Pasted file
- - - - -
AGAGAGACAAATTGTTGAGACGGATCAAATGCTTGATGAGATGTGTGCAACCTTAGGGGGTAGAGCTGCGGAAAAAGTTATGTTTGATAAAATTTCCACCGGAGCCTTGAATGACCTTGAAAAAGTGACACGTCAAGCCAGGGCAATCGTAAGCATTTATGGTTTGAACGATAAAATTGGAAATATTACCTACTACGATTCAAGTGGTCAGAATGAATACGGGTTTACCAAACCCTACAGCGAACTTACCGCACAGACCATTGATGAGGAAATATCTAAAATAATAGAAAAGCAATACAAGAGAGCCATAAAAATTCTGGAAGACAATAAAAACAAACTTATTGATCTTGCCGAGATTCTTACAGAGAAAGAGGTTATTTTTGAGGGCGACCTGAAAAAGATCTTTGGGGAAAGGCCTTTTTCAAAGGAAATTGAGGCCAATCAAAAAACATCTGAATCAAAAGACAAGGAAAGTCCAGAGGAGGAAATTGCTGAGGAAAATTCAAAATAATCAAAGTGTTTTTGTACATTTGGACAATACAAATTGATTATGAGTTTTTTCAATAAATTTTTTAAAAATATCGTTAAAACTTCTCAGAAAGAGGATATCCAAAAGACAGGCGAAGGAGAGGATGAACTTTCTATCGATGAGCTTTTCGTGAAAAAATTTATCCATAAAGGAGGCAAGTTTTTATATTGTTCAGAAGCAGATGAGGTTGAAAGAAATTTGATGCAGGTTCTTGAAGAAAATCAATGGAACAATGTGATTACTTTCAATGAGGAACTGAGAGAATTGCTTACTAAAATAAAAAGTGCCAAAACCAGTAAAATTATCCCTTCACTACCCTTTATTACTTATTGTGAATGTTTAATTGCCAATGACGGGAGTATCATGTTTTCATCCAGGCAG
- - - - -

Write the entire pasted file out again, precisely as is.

AGAGAGACAAATTGTTGAGACGGATCAAATGCTTGATGAGATGTGTGCAACCTTAGGGGGTAGAGCTGCGGAAAAAGTTATGTTTGATAAAATTTCCACCGGAGCCTTGAATGACCTTGAAAAAGTGACACGTCAAGCCAGGGCAATCGTAAGCATTTATGGTTTGAACGATAAAATTGGAAATATTACCTACTACGATTCAAGTGGTCAGAATGAATACGGGTTTACCAAACCCTACAGCGAACTTACCGCACAGACCATTGATGAGGAAATATCTAAAATAATAGAAAAGCAATACAAGAGAGCCATAAAAATTCTGGAAGACAATAAAAACAAACTTATTGATCTTGCCGAGATTCTTACAGAGAAAGAGGTTATTTTTGAGGGCGACCTGAAAAAGATCTTTGGGGAAAGGCCTTTTTCAAAGGAAATTGAGGCCAATCAAAAAACATCTGAATCAAAAGACAAGGAAAGTCCAGAGGAGGAAATTGCTGAGGAAAATTCAAAATAATCAAAGTGTTTTTGTACATTTGGACAATACAAATTGATTATGAGTTTTTTCAATAAATTTTTTAAAAATATCGTTAAAACTTCTCAGAAAGAGGATATCCAAAAGACAGGCGAAGGAGAGGATGAACTTTCTATCGATGAGCTTTTCGTGAAAAAATTTATCCATAAAGGAGGCAAGTTTTTATATTGTTCAGAAGCAGATGAGGTTGAAAGAAATTTGATGCAGGTTCTTGAAGAAAATCAATGGAACAATGTGATTACTTTCAATGAGGAACTGAGAGAATTGCTTACTAAAATAAAAAGTGCCAAAACCAGTAAAATTATCCCTTCACTACCCTTTATTACTTATTGTGAATGTTTAATTGCCAATGACGGGAGTATCATGTTTTCATCCAGGCAG